Occasionally, when working with older PCs that have been upgraded to Windows 10 from Windows 7 or 8.x, one may be required to re-activate Windows 10. This should be a routine thing, provided that the PC has already been recognized by the Windows Activation Servers. Here’s what this looks like on my 2012 vintage Lenovo X220 Tablet, which has been upgraded 85 times now after starting out with a Windows 7 OEM key. SuperFly’s excellent ShowKeyPlus tool tells the whole story, for those who know how to read its output, as shown in the lead-in graphic for this story.
As you can see, it shows that Windows 10 Pro is installed on this PC with the default, generic Windows 10 Pro key (VK7JG-…). It’s marked with an asterisk, just to remind users that this key is not a valid retail, OEM, or MAK key. Rather, it’s tied to a Digital License that was granted when this machine registered with the Windows Activation Servers after its first upgrade to Windows 10 back in 2014.
Still in Doubt? Try Slmgr
Slmgr.vbs is a built-in Windows 10 tool. In this case, Slmgr stands for “Software Licensing Manager.” It is ready-to-run at the command line with any of a number of arguments. Because the information it can display can be sensitive, it is best run from an administrative PowerShell session or an administrative command prompt (cmd.exe). For some odd reason or another, I can’t find a complete slgmr command reference on the Microsoft website, not in DOCS or anywhere else.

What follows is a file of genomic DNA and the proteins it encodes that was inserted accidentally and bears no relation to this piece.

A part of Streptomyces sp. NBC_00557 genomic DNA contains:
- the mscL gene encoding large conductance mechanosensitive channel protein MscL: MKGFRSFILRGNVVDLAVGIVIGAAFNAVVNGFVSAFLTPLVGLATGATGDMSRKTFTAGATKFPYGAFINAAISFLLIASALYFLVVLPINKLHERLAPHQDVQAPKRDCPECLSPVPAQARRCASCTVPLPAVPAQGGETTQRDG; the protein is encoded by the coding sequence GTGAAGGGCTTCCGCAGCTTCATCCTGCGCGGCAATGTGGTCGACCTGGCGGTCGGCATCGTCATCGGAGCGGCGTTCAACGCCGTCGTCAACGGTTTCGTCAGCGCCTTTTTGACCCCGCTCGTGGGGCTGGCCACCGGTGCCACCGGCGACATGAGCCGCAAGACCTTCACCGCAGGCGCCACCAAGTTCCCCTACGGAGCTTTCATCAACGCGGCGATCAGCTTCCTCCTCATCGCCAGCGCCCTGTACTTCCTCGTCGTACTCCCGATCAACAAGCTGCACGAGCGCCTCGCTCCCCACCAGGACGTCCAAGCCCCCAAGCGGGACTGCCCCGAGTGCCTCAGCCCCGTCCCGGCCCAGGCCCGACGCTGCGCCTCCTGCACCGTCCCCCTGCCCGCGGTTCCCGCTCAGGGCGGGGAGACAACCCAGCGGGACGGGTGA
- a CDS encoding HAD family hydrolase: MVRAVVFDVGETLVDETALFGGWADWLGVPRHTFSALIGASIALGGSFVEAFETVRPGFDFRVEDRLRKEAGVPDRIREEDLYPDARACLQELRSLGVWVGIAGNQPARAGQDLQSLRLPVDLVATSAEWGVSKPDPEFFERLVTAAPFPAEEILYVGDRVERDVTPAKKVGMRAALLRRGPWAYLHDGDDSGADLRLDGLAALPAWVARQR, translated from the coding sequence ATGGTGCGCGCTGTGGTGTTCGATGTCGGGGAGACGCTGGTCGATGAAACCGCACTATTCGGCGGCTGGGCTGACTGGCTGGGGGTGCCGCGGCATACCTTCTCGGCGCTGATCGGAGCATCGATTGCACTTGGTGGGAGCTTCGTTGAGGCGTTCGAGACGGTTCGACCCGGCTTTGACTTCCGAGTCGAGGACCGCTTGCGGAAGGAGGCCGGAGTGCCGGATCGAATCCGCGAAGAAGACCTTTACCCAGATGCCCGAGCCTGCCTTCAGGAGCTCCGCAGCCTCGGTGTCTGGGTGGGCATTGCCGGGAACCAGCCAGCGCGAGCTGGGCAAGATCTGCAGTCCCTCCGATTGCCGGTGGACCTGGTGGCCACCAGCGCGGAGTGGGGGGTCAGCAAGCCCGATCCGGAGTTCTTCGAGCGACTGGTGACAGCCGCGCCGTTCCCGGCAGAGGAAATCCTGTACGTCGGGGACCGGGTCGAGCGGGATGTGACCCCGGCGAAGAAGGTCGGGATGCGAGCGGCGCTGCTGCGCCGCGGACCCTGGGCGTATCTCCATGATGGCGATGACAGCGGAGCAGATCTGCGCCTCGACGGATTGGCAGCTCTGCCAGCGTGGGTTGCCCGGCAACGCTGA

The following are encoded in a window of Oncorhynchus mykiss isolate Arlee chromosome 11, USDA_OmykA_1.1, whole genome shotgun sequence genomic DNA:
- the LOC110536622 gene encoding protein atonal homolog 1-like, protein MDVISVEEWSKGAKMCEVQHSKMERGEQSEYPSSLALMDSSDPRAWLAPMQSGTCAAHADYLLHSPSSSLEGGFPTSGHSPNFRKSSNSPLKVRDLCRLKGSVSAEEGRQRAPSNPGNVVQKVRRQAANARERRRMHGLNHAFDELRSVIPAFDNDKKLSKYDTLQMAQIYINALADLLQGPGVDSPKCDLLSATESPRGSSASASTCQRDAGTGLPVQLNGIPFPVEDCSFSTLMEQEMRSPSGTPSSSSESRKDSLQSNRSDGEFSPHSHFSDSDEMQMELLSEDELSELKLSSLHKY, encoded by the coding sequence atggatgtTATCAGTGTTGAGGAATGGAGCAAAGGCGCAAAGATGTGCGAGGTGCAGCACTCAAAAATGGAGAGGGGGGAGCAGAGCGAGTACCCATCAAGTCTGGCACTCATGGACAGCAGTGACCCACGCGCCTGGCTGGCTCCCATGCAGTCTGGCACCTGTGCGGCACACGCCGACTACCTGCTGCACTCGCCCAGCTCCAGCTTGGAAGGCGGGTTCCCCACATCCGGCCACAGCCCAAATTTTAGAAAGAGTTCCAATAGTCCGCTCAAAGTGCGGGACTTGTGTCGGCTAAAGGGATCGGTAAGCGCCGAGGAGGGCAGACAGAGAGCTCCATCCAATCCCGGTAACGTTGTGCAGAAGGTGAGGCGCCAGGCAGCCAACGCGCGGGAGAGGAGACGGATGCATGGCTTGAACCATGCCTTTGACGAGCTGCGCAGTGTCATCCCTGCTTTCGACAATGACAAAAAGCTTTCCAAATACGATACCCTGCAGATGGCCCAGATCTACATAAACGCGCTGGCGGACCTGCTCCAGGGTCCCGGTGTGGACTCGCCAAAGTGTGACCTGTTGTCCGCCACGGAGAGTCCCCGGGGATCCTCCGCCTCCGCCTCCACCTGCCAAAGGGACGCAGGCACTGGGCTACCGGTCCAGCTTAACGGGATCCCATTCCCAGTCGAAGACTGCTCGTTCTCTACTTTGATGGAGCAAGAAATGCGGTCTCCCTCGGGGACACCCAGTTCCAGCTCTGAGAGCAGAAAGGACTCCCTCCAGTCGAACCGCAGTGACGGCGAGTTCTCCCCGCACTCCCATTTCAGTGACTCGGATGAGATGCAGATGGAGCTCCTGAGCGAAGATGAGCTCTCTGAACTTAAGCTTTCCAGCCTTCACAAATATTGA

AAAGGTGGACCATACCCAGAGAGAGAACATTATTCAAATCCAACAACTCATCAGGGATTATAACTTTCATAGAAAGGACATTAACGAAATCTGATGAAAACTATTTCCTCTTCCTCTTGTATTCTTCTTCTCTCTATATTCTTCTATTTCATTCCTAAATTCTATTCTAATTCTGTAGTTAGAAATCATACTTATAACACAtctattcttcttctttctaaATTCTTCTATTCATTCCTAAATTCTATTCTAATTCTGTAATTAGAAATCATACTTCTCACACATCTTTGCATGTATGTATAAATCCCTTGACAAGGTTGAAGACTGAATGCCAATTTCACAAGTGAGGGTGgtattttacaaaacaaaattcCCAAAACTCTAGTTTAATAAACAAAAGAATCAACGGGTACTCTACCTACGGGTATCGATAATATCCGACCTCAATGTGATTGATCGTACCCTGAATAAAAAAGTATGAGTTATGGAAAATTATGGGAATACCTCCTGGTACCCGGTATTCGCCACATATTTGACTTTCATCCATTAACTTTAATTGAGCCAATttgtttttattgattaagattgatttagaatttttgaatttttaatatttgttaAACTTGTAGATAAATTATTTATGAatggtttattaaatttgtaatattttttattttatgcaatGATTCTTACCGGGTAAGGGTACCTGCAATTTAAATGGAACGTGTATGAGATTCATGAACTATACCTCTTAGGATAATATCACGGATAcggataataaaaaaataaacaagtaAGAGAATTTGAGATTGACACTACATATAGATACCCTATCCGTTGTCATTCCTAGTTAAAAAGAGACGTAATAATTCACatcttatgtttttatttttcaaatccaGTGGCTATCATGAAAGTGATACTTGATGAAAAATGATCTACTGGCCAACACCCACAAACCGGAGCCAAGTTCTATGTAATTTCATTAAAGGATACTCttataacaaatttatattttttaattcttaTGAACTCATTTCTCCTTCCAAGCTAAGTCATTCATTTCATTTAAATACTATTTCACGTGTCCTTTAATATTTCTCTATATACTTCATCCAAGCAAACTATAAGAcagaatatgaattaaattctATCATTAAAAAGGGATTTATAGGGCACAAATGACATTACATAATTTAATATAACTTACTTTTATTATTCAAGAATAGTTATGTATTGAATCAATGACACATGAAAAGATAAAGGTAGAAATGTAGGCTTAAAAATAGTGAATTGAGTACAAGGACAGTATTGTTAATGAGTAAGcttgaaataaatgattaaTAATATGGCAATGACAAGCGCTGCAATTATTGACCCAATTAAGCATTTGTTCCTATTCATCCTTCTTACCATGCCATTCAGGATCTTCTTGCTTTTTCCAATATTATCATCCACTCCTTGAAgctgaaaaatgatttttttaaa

But I did find a gem at an English-language German website named blog.pemato.de. It’s entitled Windows Activation KMS and slmgr.exe (I just checked, the real program name is indeed slmgr.vbs, title notwithstanding). This item includes all of the switches and options that slmgr.vbs accepts. In this case, you want to use the -xpr option (see below) to have it show you an expiration date for the license if one exists. Here’s what most people who’ve upgraded from Windows 7 or 8.x should see:
Once a valid Windows 7 or 8 license has been upgraded to 10, it should be “permanently activated” — that is, no expiration date.
[Click item for full-sized view.]
Shady licenses will often show up as MAK (multiple activation keys). If your Windows 10 license deal was too good to be true (cheaper than US$90 or foreign currency equivalent), chances are good you’ve got a MAK license. This will work, but is technically illegal (MAK keys are not supposed to be resold for individual use). MS can decide to cancel that key, and thereby deactivate your Windows 10 install, at its sole discretion. You’ve been warned!
Author: Ed Tittel
Ed Tittel is a 30-plus-year computer industry veteran. He’s a Princeton and multiple University of Texas graduate who’s worked in IT since 1981 when he started his first programming job. Over the past three decades he’s also worked as a manager, technical evangelist, consultant, trainer, and an expert witness. See his professional bio for all the details.